A research study on cyber threats reveals that 55% of organizations have created their own detection tool, but less than half consider it very effective. Whether or not that figure reflects the reality of your own organization, panther labs uncovers intriguing findings in its new report, “Threat detection and response status.”
Panther Labs, a San Francisco, California-based cybersecurity company specializing in cloud-scale detection and response, surveyed 400 US security professionals for its report. To reflect the “boots on the ground” perspective for security teams, respondents were primarily security analysts and security engineers.
As part of its research, Panther Labs tested the effectiveness of its own tools and processes, the challenges they face, and projections for the future. The research also includes Panther Labs’ recommendations for cybersecurity improvements, which MSPs and MSSPs may want to take note of.
Cyber threat alerts give way to false positives
Data breaches are at an all-time high, and the ways malicious actors go after vulnerable organizations are becoming more sophisticated. As such, security teams face unprecedented challenges in protecting their organizations, according to the Panther Labs report.
Adding to the challenges for security teams are threat detection and response activities that are hampered by tools that have not evolved to manage the massive amounts of data generated by today’s cloud infrastructure and applications.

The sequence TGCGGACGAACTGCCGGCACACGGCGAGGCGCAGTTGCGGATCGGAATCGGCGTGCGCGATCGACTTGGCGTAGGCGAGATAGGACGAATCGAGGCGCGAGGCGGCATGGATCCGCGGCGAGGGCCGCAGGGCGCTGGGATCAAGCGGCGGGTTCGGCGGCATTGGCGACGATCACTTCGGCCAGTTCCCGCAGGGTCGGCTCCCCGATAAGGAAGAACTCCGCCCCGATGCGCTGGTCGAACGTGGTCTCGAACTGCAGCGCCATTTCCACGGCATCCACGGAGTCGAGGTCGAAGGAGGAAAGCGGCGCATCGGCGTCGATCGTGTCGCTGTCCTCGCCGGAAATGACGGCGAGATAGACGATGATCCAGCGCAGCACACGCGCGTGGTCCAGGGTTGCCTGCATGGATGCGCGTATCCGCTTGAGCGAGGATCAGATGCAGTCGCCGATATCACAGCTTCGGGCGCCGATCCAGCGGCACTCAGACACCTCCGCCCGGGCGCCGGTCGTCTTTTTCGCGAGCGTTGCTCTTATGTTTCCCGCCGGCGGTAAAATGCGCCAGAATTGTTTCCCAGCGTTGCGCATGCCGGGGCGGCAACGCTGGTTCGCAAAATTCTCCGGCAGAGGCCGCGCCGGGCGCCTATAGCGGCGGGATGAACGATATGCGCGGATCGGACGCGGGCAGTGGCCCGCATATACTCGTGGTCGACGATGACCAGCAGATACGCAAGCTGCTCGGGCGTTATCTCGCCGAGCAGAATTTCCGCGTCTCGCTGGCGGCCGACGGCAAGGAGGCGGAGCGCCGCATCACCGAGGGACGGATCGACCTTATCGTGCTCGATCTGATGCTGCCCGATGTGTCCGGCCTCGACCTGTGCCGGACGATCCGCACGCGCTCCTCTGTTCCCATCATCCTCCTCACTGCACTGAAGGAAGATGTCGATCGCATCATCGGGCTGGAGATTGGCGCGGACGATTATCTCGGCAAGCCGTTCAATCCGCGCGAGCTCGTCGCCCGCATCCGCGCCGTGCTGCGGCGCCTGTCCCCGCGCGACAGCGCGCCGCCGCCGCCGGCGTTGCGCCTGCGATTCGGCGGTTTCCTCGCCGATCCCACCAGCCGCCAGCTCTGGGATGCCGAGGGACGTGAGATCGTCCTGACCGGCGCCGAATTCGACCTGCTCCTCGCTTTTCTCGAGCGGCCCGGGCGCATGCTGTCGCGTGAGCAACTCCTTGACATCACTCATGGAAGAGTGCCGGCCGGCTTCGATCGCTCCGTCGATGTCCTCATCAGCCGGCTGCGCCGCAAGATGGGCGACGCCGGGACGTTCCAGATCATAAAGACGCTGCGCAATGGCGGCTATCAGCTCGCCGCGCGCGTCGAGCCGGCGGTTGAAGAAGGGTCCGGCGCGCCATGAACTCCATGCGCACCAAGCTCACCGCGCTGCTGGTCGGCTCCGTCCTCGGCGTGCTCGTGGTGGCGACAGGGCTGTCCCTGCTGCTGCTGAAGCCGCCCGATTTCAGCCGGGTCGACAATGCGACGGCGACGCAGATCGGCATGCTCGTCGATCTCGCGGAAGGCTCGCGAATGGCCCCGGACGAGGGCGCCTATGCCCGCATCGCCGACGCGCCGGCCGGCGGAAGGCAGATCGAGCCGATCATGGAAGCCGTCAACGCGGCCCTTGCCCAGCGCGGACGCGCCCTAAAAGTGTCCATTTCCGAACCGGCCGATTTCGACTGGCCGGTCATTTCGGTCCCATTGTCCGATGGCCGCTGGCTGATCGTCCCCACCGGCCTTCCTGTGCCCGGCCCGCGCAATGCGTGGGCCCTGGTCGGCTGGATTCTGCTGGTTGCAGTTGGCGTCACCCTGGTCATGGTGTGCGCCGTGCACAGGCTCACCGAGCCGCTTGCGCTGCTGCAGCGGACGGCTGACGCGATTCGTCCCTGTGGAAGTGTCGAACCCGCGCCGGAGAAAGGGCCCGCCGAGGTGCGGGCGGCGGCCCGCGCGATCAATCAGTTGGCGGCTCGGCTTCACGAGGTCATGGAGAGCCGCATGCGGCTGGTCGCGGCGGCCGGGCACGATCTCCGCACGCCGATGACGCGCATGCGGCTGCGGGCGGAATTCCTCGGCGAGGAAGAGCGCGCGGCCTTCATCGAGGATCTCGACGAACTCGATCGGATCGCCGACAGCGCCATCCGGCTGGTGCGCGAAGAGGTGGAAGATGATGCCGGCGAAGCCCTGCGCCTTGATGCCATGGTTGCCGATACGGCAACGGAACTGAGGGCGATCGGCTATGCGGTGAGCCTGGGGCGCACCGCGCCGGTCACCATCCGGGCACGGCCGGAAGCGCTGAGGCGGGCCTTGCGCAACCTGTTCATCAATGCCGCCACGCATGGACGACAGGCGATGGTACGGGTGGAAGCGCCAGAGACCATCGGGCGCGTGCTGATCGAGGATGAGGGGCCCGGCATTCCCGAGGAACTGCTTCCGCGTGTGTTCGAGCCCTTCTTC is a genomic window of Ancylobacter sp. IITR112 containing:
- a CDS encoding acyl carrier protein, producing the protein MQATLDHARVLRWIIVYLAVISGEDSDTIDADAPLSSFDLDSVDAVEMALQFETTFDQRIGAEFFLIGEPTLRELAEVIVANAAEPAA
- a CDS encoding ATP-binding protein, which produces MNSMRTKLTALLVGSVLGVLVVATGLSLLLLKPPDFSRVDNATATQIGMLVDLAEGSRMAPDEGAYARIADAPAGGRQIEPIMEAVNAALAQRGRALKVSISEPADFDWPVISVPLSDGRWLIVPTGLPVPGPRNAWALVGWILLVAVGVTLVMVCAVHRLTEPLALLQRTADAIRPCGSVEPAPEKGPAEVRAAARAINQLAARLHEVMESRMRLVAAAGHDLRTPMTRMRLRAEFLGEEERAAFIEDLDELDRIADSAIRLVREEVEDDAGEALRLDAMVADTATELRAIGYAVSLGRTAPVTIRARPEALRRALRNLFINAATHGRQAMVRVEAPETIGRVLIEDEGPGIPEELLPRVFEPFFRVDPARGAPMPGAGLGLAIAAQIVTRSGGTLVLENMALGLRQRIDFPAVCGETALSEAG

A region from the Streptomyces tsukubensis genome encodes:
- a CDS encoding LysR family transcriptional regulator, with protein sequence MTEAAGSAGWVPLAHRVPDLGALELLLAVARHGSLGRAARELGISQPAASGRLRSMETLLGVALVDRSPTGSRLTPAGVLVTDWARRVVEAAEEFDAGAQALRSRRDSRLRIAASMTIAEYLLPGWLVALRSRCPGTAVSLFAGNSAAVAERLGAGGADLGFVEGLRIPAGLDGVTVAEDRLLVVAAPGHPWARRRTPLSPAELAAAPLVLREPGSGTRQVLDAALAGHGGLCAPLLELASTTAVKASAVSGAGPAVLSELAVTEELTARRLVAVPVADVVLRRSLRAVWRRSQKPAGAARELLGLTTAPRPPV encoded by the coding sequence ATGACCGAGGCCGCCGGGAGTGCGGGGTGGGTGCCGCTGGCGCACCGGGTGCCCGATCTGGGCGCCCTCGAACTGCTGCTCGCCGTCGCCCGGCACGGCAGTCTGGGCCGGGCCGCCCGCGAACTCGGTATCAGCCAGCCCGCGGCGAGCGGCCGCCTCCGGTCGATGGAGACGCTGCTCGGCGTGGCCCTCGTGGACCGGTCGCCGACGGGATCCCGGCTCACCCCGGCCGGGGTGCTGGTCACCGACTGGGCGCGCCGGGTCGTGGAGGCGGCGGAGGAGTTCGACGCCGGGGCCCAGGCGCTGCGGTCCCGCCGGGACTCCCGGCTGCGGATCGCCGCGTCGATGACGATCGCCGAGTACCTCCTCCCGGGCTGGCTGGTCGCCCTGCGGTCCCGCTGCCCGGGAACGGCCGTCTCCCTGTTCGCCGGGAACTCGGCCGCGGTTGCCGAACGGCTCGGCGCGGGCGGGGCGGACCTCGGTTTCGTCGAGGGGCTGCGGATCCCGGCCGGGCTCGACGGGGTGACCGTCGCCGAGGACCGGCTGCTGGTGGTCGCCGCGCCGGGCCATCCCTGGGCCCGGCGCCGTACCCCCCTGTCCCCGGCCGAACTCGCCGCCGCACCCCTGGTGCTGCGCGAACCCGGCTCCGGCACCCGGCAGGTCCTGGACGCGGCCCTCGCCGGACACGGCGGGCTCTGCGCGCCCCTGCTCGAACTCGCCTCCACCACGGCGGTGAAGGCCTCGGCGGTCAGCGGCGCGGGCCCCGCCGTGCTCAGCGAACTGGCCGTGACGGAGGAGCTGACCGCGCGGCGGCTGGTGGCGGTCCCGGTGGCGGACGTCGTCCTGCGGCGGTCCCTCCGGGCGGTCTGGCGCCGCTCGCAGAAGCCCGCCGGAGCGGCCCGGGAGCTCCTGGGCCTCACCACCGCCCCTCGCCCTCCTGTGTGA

With this reality in mind, Panther Labs offers these key findings:
- 55% of respondents have created their own detection and response tool, but less than half found it very effective. The need to build your own tools is probably due to dissatisfaction with the tools available. In fact, 25% said that the tool they built was very ineffective.
- The biggest challenge is efficiency. Most respondents say that efficiency issues, such as time lost to false positives and lack of efficient processes, are their biggest challenges today.
- Automation would make them more effective. Respondents believe that automating manual tasks would have the greatest impact on making security operations more efficient.
- Over the past 12 months, 48% of respondents have seen a threefold increase in the number of alerts per day. This is an alarming rate of growth, Panther Labs says, compounding an already problematic situation for teams already stretched thin.
- More than 50% of respondents find that at least half of the alerts are false positives. Managing a high volume of false positives contributes to alert fatigue and affects the ability of security teams to focus on higher value tasks.
Panther Labs issues a wake-up call
Jack Naglieri, CEO and founder of Panther Labs, adds perspective to his company’s research:
“Detecting and responding to threats on a modern scale is challenging, no matter how large or experienced your team is. The answers provided by our respondents confirm what many security professionals experience firsthand every day: commercial tools often fall short of their expectations, but security teams also struggle to build their own internal tools that They can function as needed.
However, the report reveals a disparity of opinion on threat detection and response programs as the top priority over the next 12 months. “Ensuring full coverage of the organization’s resources” is the top priority for 16.9% of respondents, and the priorities break down from there.
Answer number 2 is a tie, with 13.5% saying “advancing our cloud security posture” or “adding more security sensors” is their best option. “Improving the speed of our response rate” and “others” tied at 11.8%, with 10.1% reporting “adding security logs in one place” or “reducing false positives”. Other options include “getting buy-in from management to expand funding” (8.4%) and “generate better reporting metrics” (3.3%).
For more survey responses and additional perspective, download a full copy of the report.